We tested the potential clinical utility of the identified RE methylation markers by HEMS using our data on HCC tumor and normal liver tissue. The average methylation in Alu and LINEs has been widely used as surrogate for global methylation  but its clinical value is limited due to the loss of locus-specific information. HEMS is a weighted sum of locus-specific RE methylation sites tailored and relevant to HCV-HCC. HEMS was associated with the proximal cause of hepatic malignancy, i.e., HCC < cirrhotic liver < normal liver. Moreover, HEMS was lower in HCV- than in EtOH-associated diseased liver, especially cirrhotic liver. Therefore, HEMS serves as a potentially useful diagnostic tool in detecting HCV-related liver diseases. Further sensitivity/specificity studies with larger sample sizes and more risk factors are warranted to confirm HEMS as biomarkers of HCV-HCC.
This study is subject to limitations. The current study’s sample size is not as large as our previous study on the same population, mainly due to more stringent methylation data preprocessing. Because of the inherent higher measurement error in profiling methylation in repeat sequences, the RE methylation prediction also tends to amplify the error, yielding a less reliable prediction. Therefore, the disadvantages of incorporating these samples could outweigh the advantages in sample size gain. However, our validation analysis shows highly consistent results that support the robustness of the predicted data in two independent datasets. Additionally, different populations and different quality in methylation data can lead to different coverage of predicted RE loci, potentially explaining why 40% of the RE loci we examined in UFSH data were not predicted in TCGA data. Nonetheless, we only considered those REs robustly predicted in TCGA for validation to enhance the validity and generalizability of our findings while sacrificing some potentially informative RE methylation loci identified in UFSH data. Finally, as our analyses are effectively cross-sectional in nature, the possibility of reverse causality for our findings should be considered. For example, the differences of HEMS between HCV- and EtOH-HCC were smaller than that between HCV- and EtOH-cirrhosis; this may reflect the design of the score rather than mechanistic pathways. Moreover, the limited number of overlapping RE loci between HCC and cirrhotic tissue suggests that additional genes and biological pathways are involved in cancer initiation in cirrhotic tissue. This may likewise reflect different epigenetic changes taking place after disease development, rather than mechanistic changes preceding it.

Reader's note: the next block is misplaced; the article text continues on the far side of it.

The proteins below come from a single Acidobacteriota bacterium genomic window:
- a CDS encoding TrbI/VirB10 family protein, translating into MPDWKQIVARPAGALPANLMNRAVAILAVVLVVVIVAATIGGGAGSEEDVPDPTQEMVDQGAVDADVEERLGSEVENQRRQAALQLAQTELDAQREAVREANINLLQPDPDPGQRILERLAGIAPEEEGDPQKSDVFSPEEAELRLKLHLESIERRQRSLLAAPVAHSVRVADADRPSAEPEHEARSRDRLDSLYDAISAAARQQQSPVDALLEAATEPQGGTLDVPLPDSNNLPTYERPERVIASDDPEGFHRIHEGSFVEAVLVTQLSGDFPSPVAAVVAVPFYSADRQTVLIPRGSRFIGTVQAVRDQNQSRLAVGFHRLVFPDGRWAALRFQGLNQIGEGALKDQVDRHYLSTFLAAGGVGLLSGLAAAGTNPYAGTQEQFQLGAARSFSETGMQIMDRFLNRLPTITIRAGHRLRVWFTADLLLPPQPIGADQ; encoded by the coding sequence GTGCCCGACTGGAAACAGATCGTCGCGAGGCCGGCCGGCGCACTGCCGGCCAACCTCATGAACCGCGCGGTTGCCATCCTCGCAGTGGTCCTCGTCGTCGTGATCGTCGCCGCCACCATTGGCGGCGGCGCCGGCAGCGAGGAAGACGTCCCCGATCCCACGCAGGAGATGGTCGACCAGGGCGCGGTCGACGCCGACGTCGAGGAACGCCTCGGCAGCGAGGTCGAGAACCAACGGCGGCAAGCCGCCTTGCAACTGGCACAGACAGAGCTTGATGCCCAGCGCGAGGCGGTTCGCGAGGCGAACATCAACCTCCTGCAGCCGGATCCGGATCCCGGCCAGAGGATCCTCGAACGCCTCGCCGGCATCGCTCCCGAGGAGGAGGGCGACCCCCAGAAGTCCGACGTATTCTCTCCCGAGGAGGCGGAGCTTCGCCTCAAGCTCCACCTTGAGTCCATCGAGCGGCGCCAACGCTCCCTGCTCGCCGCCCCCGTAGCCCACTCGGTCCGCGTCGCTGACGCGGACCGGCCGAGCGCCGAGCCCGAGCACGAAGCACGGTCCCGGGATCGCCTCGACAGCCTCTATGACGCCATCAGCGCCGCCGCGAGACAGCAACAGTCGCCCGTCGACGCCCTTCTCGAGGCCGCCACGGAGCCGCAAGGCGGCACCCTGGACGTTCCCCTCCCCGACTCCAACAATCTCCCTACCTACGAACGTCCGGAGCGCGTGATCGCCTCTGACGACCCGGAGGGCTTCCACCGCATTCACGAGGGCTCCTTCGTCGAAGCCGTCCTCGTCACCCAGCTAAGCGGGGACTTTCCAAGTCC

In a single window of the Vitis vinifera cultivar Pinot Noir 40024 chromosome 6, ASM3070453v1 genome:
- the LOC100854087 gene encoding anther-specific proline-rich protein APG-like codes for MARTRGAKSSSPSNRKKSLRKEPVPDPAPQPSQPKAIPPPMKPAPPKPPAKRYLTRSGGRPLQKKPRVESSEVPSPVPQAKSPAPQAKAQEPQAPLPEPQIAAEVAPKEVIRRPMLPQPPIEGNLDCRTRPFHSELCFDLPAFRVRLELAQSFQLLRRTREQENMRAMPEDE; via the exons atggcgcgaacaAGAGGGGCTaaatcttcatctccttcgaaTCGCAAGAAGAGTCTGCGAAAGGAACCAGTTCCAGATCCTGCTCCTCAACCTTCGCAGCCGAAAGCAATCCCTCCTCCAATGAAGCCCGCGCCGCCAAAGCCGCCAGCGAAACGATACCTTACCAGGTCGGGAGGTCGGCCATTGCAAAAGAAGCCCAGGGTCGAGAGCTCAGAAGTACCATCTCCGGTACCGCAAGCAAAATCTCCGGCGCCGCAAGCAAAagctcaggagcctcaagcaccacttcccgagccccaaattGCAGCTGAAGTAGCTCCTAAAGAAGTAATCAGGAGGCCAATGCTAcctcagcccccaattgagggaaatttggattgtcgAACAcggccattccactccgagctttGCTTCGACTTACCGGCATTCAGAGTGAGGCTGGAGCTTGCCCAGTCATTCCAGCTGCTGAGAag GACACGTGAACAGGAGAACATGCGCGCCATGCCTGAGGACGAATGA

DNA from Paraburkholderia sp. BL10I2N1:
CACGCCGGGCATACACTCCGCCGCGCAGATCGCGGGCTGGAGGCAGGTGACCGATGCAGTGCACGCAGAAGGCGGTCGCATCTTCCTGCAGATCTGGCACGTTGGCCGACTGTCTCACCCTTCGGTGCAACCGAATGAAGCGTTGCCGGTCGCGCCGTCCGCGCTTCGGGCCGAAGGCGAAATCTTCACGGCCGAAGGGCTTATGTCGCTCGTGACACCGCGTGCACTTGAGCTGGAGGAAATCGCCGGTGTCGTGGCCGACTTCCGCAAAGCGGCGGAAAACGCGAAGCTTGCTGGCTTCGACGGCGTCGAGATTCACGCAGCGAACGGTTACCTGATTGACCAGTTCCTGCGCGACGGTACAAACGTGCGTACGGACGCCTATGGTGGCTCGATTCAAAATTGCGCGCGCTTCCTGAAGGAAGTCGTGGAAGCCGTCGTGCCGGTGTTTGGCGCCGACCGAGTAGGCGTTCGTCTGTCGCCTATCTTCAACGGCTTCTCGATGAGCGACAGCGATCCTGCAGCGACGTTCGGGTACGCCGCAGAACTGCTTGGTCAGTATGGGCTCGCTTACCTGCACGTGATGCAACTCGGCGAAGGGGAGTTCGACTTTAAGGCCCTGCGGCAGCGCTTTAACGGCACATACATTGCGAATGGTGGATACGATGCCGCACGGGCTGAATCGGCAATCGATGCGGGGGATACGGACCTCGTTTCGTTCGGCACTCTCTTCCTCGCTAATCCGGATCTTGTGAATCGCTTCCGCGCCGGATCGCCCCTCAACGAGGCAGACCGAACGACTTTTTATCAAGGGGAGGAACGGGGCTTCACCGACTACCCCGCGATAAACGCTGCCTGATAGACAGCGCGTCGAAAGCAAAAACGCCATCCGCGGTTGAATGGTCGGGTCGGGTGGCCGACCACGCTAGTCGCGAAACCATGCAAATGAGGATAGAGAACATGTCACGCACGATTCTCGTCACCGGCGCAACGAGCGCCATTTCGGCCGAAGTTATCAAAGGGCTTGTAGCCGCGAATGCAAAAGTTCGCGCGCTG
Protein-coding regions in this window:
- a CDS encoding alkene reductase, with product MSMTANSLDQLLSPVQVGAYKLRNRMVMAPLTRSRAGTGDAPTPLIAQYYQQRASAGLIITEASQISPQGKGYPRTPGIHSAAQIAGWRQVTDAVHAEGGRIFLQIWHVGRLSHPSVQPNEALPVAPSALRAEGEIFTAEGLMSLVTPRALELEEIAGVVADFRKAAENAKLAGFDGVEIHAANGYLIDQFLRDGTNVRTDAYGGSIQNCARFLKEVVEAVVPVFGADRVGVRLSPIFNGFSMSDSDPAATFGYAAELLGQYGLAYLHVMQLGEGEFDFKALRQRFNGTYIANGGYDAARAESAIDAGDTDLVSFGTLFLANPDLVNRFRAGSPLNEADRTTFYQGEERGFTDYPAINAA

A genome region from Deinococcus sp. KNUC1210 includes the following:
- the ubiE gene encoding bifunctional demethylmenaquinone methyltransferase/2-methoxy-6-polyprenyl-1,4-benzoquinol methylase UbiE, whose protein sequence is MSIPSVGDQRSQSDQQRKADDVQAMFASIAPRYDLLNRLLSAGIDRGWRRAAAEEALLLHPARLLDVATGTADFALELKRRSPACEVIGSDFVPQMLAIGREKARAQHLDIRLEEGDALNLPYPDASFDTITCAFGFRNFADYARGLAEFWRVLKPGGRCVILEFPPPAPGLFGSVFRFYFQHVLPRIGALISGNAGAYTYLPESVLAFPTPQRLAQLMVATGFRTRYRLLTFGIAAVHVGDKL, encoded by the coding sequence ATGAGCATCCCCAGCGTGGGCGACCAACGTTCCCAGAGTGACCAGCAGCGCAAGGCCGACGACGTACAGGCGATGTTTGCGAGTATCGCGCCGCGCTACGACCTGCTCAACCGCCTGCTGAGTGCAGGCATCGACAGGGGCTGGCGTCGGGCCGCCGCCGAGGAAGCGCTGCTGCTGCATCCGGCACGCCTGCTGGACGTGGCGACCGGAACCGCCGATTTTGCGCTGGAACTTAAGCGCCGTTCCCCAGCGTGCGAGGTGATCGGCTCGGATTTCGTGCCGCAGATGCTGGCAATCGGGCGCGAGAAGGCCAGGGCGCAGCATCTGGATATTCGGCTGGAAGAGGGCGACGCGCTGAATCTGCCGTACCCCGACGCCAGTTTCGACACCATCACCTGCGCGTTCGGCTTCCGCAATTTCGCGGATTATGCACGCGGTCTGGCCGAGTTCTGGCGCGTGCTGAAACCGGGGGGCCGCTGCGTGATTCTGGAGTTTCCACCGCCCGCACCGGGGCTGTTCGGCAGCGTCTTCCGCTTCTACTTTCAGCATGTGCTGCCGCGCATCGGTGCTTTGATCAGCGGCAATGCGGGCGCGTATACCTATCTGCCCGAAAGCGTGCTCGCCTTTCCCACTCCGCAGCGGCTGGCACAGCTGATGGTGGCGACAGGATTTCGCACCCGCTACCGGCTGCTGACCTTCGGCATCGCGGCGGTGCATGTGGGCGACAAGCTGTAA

In summary, our findings indicate that HCV infection has an impact on the loss of DNA methylation in certain REs, particularly LINE-1. Studies of individual RE methylation in specific genomic loci may provide additional biological information for understanding non-coding DNA epigenetics in viral carcinogenesis, and for developing novel diagnostic and therapeutic tools. If our findings are validated in larger studies, future research should explore these potential applications of RE methylation including the use of bioinformatic tools such as REMP to predict locus-specific RE methylation and studies of RE methylation in additional cancer types (e.g., cervical cancer).
Materials and methods
Patients, tissue acquisition, and DNA extraction
Patient inclusion criteria, tissue acquisition, DNA extraction, and methylation profiling have been described previously . Briefly, cirrhotic and HCC tissue samples were obtained by surgical resection at the University of Florida Shands Hospital (UFSH). Healthy livers were obtained from patients undergoing surgery for colorectal carcinoma metastases to the liver or benign liver lesions. Out of 289 samples, we considered a subset of 138 relevant to current study: 53 normal liver tissue samples, 13 HCC samples induced by HCV infection (HCV-HCC), 14 HCC samples induced by alcoholism (EtOH-HCC), 39 cirrhotic liver samples induced by HCV (HCV-cirrhosis), and 19 cirrhotic liver samples induced by alcoholism (EtOH-cirrhosis). Further exclusion of samples was done in the downstream methylation data preprocessing step. Tissues were snap-frozen and stored at − 135 °C. The tissue collection protocol was approved by the Institutional Review Board and patient consent. Genomic DNA was isolated and quality-checked by standard protocols prior to bisulfite treatment using the EZ DNA Methylation Kit (Zymo, Irvine, CA) and hybridized to the Infinium 450 k HumanMethylation BeadChip (Illumina, San Diego, CA) according to manufacturer specifications.